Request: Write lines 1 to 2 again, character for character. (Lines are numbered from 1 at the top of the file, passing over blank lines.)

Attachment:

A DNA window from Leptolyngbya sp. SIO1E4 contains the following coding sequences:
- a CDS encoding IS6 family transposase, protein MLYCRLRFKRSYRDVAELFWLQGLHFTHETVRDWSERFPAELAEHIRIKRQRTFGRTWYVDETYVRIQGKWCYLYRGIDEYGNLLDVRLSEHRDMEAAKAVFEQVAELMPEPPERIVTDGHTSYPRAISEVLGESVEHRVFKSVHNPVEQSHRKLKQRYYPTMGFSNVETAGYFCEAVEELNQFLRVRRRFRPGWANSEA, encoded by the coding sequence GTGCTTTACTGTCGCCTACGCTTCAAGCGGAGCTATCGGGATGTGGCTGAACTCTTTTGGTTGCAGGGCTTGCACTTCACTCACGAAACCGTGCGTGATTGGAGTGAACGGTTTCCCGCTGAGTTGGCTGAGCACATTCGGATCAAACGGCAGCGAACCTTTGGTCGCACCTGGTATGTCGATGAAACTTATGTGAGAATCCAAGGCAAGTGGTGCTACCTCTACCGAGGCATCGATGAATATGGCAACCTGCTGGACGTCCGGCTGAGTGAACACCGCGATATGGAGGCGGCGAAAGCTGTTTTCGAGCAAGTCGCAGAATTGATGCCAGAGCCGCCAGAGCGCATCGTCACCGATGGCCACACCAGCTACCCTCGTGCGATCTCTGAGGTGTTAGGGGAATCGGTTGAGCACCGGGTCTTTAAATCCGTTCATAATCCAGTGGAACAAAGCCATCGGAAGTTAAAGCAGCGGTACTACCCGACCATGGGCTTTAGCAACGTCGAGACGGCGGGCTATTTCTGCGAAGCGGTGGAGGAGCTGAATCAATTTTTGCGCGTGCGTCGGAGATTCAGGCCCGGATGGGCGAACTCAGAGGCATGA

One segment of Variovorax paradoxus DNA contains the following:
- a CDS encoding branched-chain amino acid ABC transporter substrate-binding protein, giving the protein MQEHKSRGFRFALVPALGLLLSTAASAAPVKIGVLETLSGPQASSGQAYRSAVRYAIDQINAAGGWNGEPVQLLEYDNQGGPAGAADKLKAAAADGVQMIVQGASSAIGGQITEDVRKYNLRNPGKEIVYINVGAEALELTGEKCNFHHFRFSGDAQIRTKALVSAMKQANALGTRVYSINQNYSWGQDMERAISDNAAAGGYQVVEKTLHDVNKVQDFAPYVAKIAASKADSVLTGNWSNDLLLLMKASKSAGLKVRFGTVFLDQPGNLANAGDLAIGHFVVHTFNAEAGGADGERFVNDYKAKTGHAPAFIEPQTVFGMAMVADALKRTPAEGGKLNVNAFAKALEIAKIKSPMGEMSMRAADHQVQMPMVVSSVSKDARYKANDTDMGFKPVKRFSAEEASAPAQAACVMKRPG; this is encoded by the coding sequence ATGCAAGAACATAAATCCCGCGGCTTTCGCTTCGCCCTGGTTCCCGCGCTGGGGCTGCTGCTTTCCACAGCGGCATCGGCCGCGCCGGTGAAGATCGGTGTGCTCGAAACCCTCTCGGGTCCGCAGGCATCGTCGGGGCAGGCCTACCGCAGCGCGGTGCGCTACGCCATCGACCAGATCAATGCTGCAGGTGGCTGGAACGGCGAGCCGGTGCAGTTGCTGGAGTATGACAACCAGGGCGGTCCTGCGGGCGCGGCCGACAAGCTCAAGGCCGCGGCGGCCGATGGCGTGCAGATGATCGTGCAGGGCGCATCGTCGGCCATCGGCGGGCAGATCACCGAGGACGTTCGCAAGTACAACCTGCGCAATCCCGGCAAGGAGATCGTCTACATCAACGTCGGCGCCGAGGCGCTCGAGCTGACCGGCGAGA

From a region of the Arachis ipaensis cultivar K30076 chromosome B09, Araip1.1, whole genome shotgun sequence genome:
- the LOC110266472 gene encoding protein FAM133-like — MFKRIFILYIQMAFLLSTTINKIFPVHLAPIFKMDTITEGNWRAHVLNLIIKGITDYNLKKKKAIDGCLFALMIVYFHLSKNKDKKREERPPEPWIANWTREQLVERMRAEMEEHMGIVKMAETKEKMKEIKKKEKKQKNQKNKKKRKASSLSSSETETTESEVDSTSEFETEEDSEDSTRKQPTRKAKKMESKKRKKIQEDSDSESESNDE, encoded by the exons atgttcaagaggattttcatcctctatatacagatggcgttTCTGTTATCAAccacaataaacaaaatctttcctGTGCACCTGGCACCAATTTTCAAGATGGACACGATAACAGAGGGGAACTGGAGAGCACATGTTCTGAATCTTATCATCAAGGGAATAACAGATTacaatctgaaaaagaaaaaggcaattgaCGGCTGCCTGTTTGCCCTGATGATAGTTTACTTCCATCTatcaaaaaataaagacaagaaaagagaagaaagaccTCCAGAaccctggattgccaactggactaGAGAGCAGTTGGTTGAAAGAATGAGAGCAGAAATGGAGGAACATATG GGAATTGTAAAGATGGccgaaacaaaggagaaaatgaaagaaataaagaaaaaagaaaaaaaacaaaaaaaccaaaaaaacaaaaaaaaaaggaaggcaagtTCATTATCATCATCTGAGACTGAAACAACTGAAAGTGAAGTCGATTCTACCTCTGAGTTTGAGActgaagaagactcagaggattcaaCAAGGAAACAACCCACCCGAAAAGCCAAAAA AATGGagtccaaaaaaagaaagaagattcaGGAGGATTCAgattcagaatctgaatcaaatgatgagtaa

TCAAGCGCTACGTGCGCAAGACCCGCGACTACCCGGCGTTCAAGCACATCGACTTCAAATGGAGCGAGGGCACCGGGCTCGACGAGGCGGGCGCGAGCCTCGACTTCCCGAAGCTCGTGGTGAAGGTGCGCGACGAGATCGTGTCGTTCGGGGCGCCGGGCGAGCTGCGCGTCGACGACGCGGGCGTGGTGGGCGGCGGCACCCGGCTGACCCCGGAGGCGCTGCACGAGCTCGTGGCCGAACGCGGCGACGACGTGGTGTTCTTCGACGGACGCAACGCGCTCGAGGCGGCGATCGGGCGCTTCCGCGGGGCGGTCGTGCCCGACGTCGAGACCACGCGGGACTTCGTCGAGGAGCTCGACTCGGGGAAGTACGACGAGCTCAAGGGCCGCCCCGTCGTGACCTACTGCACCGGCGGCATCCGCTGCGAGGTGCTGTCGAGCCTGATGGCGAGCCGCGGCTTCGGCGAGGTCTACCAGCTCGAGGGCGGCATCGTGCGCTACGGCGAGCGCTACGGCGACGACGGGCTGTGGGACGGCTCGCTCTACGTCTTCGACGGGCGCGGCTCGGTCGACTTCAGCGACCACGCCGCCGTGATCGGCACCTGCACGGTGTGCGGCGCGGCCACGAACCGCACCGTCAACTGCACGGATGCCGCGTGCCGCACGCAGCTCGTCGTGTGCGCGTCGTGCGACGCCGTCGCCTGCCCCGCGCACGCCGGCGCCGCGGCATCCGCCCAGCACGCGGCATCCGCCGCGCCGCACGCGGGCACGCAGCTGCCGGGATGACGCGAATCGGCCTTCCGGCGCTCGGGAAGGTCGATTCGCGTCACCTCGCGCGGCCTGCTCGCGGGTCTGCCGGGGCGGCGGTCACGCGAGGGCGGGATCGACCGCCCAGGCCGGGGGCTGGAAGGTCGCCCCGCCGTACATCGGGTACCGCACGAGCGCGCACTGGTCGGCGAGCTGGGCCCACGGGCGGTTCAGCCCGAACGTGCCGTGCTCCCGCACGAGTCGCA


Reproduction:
A DNA window from Leptolyngbya sp. SIO1E4 contains the following coding sequences:
- a CDS encoding IS6 family transposase, protein MLYCRLRFKRSYRDVAELFWLQGLHFTHETVRDWSERFPAELAEHIRIKRQRTFGRTWYVDETYVRIQGKWCYLYRGIDEYGNLLDVRLSEHRDMEAAKAVFEQVAELMPEPPERIVTDGHTSYPRAISEVLGESVEHRVFKSVHNPVEQSHRKLKQRYYPTMGFSNVETAGYFCEAVEELNQFLRVRRRFRPGWANSEA, encoded by the coding sequence GTGCTTTACTGTCGCCTACGCTTCAAGCGGAGCTATCGGGATGTGGCTGAACTCTTTTGGTTGCAGGGCTTGCACTTCACTCACGAAACCGTGCGTGATTGGAGTGAACGGTTTCCCGCTGAGTTGGCTGAGCACATTCGGATCAAACGGCAGCGAACCTTTGGTCGCACCTGGTATGTCGATGAAACTTATGTGAGAATCCAAGGCAAGTGGTGCTACCTCTACCGAGGCATCGATGAATATGGCAACCTGCTGGACGTCCGGCTGAGTGAACACCGCGATATGGAGGCGGCGAAAGCTGTTTTCGAGCAAGTCGCAGAATTGATGCCAGAGCCGCCAGAGCGCATCGTCACCGATGGCCACACCAGCTACCCTCGTGCGATCTCTGAGGTGTTAGGGGAATCGGTTGAGCACCGGGTCTTTAAATCCGTTCATAATCCAGTGGAACAAAGCCATCGGAAGTTAAAGCAGCGGTACTACCCGACCATGGGCTTTAGCAACGTCGAGACGGCGGGCTATTTCTGCGAAGCGGTGGAGGAGCTGAATCAATTTTTGCGCGTGCGTCGGAGATTCAGGCCCGGATGGGCGAACTCAGAGGCATGA